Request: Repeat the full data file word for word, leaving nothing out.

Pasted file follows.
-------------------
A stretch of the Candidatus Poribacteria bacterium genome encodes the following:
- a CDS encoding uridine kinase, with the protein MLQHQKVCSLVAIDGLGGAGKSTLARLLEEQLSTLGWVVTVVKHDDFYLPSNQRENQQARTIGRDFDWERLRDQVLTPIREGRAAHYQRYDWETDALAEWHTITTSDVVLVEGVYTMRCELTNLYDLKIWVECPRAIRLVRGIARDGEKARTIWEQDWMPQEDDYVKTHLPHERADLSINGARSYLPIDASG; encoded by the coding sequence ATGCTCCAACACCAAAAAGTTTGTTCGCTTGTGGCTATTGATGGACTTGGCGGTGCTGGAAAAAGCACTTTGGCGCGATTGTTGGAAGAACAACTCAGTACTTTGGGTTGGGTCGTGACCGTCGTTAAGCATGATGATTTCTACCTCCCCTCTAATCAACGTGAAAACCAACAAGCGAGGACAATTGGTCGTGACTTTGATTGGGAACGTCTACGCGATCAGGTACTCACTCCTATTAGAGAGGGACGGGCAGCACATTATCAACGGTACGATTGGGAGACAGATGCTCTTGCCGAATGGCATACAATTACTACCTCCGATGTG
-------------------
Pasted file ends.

A stretch of the Candidatus Poribacteria bacterium genome encodes the following:
- a CDS encoding uridine kinase, with the protein MLQHQKVCSLVAIDGLGGAGKSTLARLLEEQLSTLGWVVTVVKHDDFYLPSNQRENQQARTIGRDFDWERLRDQVLTPIREGRAAHYQRYDWETDALAEWHTITTSDVVLVEGVYTMRCELTNLYDLKIWVECPRAIRLVRGIARDGEKARTIWEQDWMPQEDDYVKTHLPHERADLSINGARSYLPIDASG; encoded by the coding sequence ATGCTCCAACACCAAAAAGTTTGTTCGCTTGTGGCTATTGATGGACTTGGCGGTGCTGGAAAAAGCACTTTGGCGCGATTGTTGGAAGAACAACTCAGTACTTTGGGTTGGGTCGTGACCGTCGTTAAGCATGATGATTTCTACCTCCCCTCTAATCAACGTGAAAACCAACAAGCGAGGACAATTGGTCGTGACTTTGATTGGGAACGTCTACGCGATCAGGTACTCACTCCTATTAGAGAGGGACGGGCAGCACATTATCAACGGTACGATTGGGAGACAGATGCTCTTGCCGAATGGCATACAATTACTACCTCCGATGTG